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Computational studies on structure and functionality of biomolecular compounds

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Thesis type
(Thesis) Ph.D.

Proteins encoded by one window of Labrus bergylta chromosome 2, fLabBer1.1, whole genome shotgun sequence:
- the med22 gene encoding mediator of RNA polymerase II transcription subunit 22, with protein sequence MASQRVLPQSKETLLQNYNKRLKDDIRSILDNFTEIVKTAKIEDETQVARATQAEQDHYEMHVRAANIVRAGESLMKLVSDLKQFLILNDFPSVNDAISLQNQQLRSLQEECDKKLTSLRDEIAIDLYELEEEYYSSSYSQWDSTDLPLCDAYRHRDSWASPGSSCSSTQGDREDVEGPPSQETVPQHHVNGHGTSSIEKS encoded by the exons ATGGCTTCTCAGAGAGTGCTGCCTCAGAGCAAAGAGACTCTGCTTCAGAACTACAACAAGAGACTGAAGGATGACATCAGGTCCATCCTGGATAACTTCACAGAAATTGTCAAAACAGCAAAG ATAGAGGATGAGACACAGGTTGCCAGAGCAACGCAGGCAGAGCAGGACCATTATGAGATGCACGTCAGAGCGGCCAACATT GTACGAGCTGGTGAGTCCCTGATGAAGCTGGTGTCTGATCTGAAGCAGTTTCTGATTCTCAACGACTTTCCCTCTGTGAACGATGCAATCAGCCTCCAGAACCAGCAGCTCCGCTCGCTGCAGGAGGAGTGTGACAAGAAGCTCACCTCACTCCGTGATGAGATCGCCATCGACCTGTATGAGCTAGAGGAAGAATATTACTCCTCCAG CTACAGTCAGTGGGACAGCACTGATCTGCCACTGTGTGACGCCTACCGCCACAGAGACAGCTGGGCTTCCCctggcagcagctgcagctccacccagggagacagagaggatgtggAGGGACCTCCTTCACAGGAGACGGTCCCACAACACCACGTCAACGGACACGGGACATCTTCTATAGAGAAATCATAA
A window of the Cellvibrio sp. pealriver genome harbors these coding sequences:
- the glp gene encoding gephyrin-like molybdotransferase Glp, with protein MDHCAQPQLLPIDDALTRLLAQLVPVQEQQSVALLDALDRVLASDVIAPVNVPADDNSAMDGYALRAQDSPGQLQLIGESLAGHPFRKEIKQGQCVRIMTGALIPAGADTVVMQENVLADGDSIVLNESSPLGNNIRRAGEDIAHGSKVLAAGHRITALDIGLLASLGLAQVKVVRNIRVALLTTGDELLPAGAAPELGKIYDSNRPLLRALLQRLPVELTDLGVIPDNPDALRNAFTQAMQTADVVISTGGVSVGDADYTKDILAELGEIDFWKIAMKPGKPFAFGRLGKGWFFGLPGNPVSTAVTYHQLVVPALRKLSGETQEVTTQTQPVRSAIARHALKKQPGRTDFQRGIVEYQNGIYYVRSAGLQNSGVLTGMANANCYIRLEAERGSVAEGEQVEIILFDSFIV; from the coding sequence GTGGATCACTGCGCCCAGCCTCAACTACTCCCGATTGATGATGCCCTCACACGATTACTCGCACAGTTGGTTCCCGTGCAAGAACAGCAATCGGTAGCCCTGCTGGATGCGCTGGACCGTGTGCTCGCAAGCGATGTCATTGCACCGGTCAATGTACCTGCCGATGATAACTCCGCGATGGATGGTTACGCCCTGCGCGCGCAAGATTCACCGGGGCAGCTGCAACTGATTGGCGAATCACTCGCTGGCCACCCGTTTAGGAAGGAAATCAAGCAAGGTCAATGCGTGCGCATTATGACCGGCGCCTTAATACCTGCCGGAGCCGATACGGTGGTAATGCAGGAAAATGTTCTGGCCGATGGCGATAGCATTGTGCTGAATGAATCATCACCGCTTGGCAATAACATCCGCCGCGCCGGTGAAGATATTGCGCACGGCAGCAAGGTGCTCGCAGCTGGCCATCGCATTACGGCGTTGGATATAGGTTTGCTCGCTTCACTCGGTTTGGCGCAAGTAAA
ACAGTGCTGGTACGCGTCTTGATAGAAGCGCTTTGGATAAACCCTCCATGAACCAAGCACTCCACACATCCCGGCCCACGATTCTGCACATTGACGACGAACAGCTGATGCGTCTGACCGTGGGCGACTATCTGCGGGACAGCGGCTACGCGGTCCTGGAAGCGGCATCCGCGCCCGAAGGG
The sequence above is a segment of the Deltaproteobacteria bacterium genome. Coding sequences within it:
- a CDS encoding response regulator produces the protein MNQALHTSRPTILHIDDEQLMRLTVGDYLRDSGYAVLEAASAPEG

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This thesis is on applying standard combinatorial optimization methods, dynamic programming and linear programming, to help solve two important problems in computational molecular biology: (1) predicting the secondary structure of RNA molecules and (2) predicting the functionality of small biological compounds. After 25 years of effort, the RNA secondary structure prediction has proven to be very elusive. Much of the available algorithms are based on total free energy minimization. Yet, despite the numerous attempts to perfect this thermodynamic approach, the end results are far from being practical. We demonstrate that delocalizing the thermodynamic cost of forming an RNA substructure through energy density notion can significantly improve available secondary structure prediction methods. Because the notion of energy density is non-linear, the standard dynamic programming approach had to be updated. This updated algorithm can capture the secondary structure of many non-coding RNAs which have been difficult to approximate with alternative methods. One key application of RNA structure prediction is in understanding how two or more RNAs interact (e.g. an mRNA and a regulatory RNA). In this thesis we formulate the RNA-RNA interaction prediction problem as a combinatorial optimization problem and show how to solve it again via dynamic programming. Because the complexity of the algorithm to solve the most involved formulation of the problem is very high, we also describe heuristic shortcuts, which, in practice, are highly accurate. The second set of problems we tackle are related to small chemical molecules, which have key cellular functions. In particular we focus on structural similarity search among small chemical molecules, a standard approach used for in-silico drug discovery. It is possible to use structural similarity to deduce the bioactivities of new compounds provided that the notion of similarity reflects the bioactivity in question and we have efficient data structures to perform structural similarity search. This thesis shows how to computationally design the ``optimal'' weighted Minkowski distance wL_p for maximizing the discrimination between active and inactive compounds with respect to a bioactivity. It also demonstrates how to construct an iterative pruning based data structure for performing ``nearest neighbor'' search under the weighted L_p distance computed.
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